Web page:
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By Fred Rasmussen and Fred Rasmussen,SUN STAFF | September 24, 1997
Charles G. Mortale, a retired ceramic tile and terrazzo contractor who was known for his high-quality workmanship, died Friday at Gilchrist Center for Hospice Care in Towson of complications from diabetes and renal failure. He was 78.After World War II, the Timonium resident joined Pete Profili & Co. Inc., a Baltimore commercial marble, ceramic tile and terrazzo flooring contractor.Mr. Mortale retired as co-owner, vice president and treasurer in 1986.The company was founded in 1934 and sold in 1992.
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By Rita St. Clair and Rita St. Clair,LOS ANGELES TIMES SYNDICATE | October 22, 1995
We have just signed a contract on a house nearing completion in a suburban subdivision. The kitchen is comfortably spacious, but we're not fond of its rather antiseptic appearance. The white lacquer-like finish on the cabinets seems particularly plain. How can we produce a warmer, more inviting atmosphere?You can always refinish the cabinets, but I don't think that's essential. Many of the other elements that you'll probably want to redo can actually be advantageously emphasized if their colors and textures are in contrast with white cabinets.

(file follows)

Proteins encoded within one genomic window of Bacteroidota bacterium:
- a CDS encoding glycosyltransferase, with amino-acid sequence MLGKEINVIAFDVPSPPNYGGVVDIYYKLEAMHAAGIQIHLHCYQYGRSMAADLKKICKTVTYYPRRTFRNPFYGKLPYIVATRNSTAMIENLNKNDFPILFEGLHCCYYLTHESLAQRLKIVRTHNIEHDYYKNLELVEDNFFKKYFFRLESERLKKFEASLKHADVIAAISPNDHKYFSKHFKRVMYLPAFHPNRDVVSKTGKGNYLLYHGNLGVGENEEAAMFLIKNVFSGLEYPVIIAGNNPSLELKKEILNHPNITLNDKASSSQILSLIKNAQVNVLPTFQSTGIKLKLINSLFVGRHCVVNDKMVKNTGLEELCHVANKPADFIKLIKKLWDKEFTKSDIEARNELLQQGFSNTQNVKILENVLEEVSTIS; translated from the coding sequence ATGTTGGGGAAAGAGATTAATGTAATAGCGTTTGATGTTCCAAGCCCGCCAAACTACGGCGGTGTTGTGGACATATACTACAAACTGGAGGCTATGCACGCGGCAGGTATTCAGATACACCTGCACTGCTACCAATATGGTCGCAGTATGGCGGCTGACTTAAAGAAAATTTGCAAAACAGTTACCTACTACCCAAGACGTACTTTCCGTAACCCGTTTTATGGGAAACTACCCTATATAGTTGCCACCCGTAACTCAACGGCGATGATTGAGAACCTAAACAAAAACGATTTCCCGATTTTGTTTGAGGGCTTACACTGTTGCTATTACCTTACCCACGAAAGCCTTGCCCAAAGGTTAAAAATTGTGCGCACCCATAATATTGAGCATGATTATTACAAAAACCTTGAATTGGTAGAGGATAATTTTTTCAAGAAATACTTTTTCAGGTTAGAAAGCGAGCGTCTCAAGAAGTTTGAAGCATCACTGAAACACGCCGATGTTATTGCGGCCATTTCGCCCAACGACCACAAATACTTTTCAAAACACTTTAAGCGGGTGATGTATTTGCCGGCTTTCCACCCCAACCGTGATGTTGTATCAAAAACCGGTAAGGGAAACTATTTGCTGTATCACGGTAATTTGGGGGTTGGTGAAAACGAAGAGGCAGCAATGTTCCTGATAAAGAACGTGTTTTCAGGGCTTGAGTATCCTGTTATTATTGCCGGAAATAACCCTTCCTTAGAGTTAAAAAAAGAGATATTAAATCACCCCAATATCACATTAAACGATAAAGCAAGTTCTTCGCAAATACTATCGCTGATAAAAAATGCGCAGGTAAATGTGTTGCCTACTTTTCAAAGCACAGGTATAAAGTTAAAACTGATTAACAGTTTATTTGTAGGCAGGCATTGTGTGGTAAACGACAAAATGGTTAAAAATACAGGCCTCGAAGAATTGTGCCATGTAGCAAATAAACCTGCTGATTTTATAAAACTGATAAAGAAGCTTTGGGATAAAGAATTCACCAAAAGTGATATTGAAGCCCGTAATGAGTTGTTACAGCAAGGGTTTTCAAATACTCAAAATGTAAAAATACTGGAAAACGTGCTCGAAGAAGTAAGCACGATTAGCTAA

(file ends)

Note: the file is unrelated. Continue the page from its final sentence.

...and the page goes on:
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By Rita St. Clair and Rita St. Clair,LOS ANGELES TIMES SYNDICATE | April 7, 1996
We're planning a renovation of a weekend home with the aim of making its interior resemble the seaside environment outside it. We can't decide what kind of flooring to intstall in the large kitchen/family room adjacent to the terrace. Ceramic tile is one attractive possiblility -- except for its cost. Can you suggest another option?Perhaps your budget will allow you to install ceramic tile on the terrace, if not in the kitchen/family room. The flooring material inside could then be chosen to blend with what's used outside.